Irish Times: Information Flatulence

Karen Lillington wrote a phenomenal article for the Irish Times titled “Information Flatulence“. Great title, too  - am pretty sure it’s taken from the book, now that I immodestly think about it …

It’s fascinating to see how various countries are viewing “the experiment.” I’ve had mail from China, Poland, Spain, Chile, Korea, Turkey, Hungary … and  Brazil, where the publishing rights have just been sold. There’s no doubt about it. Sometimes technology really can be our friend.

Information Flatulence
Karen Lillington

WHEN TWO small girls, aged 10 and 12, were trapped in a storm drain in Australia in 2009 they might easily have perished. Fortunately, they had their mobile phones with them and immediately sought help – by updating their status on their Facebook pages. Lucky for them, a schoolfriend quickly saw the update, the authorities were notified and they all lived happily ever after.

The story, one of many amusingly telling yet quietly alarming anecdotes in Susan Maushart’s The Winter of Our Disconnect , perfectly illustrates her starting premise that Digital Natives – those children and young adults who have never known anything but a life with their faces turned towards screens and the internet – think and act differently from those of us who can remember a world before “friend” became a verb.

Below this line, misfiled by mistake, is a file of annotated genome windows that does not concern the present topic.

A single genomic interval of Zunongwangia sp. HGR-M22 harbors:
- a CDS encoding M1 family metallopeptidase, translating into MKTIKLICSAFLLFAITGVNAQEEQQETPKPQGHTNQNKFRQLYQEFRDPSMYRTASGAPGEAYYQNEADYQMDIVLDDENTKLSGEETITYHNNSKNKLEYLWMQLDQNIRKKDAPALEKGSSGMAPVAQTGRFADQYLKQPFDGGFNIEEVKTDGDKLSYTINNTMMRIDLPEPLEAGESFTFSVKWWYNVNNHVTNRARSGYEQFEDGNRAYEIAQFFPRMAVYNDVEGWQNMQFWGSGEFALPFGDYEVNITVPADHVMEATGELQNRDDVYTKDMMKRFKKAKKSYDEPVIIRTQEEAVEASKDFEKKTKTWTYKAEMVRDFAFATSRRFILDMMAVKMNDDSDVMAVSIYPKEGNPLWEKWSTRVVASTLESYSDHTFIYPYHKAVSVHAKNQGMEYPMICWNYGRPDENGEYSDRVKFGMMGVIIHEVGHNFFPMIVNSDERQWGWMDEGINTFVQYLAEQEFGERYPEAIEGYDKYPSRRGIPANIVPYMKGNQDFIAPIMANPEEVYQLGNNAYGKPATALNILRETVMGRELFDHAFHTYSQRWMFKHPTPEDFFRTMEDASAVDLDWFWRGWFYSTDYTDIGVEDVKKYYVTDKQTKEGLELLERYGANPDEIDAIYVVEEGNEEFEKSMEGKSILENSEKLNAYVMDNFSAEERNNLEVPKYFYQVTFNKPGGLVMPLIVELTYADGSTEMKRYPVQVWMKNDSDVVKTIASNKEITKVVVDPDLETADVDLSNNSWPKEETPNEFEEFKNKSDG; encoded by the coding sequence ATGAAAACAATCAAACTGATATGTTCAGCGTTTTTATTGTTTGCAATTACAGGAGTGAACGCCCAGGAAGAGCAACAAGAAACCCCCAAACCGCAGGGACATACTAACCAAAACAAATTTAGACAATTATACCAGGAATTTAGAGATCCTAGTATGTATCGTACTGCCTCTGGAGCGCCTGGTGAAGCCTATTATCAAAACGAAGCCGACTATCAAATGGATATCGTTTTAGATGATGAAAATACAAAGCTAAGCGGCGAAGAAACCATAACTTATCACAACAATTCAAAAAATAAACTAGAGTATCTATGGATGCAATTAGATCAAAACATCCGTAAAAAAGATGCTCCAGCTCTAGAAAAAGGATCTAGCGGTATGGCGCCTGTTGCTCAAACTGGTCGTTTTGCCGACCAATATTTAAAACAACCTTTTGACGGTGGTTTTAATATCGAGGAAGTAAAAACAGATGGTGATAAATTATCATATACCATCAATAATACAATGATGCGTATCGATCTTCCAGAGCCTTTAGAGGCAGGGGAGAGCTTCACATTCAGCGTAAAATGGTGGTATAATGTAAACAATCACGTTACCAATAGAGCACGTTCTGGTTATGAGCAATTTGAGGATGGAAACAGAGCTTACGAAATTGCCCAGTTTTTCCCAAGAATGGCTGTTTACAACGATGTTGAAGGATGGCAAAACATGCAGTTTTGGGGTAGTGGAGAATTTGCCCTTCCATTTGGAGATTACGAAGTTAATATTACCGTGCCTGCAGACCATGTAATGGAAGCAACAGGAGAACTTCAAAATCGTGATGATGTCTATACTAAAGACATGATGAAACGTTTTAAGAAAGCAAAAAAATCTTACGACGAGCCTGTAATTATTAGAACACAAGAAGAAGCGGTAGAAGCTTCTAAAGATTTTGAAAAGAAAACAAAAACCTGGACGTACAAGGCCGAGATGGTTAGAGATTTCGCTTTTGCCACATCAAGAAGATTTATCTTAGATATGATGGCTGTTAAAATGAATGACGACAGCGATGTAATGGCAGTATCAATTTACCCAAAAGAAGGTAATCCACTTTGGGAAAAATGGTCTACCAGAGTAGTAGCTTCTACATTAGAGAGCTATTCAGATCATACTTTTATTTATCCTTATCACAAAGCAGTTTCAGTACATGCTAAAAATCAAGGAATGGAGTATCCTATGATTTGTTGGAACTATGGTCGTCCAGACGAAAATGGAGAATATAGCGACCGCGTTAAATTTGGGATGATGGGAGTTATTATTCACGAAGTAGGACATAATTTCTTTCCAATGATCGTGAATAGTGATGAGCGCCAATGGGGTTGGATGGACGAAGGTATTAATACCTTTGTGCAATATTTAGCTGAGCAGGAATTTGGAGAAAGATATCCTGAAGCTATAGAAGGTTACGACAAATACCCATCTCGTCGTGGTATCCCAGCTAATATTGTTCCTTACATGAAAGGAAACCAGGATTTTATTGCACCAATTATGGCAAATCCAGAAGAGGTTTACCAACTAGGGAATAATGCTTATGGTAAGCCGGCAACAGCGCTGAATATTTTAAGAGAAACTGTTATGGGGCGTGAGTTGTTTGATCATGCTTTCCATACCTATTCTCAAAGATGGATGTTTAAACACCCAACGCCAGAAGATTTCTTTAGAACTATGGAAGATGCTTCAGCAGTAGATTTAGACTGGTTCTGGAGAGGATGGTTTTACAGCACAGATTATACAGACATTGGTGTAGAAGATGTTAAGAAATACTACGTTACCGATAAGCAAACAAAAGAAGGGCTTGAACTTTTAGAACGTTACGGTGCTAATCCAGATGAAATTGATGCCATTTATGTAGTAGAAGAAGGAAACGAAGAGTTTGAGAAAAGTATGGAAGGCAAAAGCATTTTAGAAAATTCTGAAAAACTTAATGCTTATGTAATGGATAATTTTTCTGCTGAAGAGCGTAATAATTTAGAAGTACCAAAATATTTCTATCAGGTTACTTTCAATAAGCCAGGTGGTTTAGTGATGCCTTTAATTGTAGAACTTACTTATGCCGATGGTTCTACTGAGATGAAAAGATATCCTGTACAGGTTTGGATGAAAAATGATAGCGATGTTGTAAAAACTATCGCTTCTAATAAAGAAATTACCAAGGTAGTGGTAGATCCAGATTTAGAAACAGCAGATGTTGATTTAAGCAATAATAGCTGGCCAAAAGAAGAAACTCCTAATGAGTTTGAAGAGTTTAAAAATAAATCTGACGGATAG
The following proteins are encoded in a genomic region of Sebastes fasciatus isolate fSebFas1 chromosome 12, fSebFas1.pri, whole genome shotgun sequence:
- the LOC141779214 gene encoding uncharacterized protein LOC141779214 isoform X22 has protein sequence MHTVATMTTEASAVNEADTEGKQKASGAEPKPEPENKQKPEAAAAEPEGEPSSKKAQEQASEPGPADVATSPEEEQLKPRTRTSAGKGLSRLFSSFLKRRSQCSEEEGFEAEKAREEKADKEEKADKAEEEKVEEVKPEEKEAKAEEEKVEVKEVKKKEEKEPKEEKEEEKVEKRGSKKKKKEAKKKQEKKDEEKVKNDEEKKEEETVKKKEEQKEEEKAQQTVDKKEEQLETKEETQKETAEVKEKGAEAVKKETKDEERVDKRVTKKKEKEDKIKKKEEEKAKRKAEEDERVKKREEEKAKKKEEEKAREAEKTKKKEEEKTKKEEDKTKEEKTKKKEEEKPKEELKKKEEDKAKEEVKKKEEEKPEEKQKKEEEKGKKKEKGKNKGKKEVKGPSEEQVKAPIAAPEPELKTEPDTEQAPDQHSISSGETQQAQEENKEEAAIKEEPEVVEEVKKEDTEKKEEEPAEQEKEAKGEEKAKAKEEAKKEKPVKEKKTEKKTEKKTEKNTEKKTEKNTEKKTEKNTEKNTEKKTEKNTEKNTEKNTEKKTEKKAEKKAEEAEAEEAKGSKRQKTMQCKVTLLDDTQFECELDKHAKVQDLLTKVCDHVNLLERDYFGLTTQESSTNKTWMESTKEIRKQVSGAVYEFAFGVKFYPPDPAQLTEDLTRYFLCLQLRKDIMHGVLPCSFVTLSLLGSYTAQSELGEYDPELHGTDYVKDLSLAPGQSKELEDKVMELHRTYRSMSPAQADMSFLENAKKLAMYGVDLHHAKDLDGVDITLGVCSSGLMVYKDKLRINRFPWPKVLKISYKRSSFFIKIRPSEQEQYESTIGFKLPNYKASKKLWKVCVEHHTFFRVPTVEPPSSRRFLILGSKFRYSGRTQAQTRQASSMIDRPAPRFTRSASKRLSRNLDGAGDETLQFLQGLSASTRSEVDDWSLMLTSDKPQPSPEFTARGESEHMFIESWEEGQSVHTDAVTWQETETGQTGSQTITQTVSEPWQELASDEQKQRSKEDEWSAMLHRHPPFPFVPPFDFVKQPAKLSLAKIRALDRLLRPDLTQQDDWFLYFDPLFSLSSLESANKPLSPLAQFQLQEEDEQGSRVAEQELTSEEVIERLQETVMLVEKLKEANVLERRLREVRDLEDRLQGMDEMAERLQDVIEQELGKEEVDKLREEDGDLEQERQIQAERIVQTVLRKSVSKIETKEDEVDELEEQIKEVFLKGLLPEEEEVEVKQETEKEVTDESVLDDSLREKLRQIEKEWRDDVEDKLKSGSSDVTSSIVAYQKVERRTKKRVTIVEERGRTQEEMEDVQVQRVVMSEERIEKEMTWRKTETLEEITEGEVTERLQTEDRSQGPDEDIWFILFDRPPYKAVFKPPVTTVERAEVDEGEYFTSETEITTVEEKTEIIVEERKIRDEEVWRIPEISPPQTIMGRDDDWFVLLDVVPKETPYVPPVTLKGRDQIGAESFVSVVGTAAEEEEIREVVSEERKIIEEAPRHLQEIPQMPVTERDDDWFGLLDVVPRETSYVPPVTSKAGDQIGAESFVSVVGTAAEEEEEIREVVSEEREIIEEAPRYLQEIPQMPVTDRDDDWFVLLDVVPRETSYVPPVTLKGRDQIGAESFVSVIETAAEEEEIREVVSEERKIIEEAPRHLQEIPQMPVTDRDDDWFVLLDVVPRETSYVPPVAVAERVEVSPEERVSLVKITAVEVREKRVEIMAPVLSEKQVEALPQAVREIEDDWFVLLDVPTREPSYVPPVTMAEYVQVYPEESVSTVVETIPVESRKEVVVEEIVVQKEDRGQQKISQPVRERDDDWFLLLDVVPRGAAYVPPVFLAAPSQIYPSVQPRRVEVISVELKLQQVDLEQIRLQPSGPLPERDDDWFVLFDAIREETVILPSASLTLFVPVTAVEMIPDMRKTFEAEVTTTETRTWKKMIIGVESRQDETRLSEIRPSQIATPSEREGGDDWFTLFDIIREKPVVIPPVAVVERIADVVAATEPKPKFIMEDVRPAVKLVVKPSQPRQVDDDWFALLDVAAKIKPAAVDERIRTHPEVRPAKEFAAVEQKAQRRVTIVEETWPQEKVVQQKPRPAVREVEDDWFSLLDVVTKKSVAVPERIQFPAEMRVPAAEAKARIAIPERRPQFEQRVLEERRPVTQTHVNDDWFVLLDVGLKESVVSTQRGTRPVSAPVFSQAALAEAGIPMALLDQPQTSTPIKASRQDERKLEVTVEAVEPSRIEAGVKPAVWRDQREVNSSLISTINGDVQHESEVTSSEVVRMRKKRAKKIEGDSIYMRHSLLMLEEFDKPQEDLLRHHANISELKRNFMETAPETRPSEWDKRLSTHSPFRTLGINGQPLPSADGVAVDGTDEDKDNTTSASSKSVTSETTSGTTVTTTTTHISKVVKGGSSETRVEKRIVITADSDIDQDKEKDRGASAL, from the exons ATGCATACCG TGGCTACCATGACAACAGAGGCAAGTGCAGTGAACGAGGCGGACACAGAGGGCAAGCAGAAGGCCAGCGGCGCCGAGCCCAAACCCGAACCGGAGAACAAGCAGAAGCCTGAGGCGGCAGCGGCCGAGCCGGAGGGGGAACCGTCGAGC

The Natives live in a world of intense connectivity and media saturation. More than 90 per cent of US teenagers are online, and they spend about as much time connected to the internet as they do sleeping: the equivalent of a full working day. Three-quarters have a mobile phone, two-thirds have their own computer, most have a TV in their bedroom and more than 90 per cent have an iPod or other music player. The figures are probably broadly similar over here.

“They’re kids who’ve had cell phones and wireless Internet longer than they’ve had molars. Who multitask their schoolwork alongside five or six other electronic inputs, to the syncopated beat of the Instant Messenger pulsing insistently like some distant tribal tom-tom,” Maushart writes.

So what would happen if you disconnected that giant digital umbilical cord? Exiled the computers, hid the gaming devices, dropped the net connection, put the TVs in the garage?

Read More…

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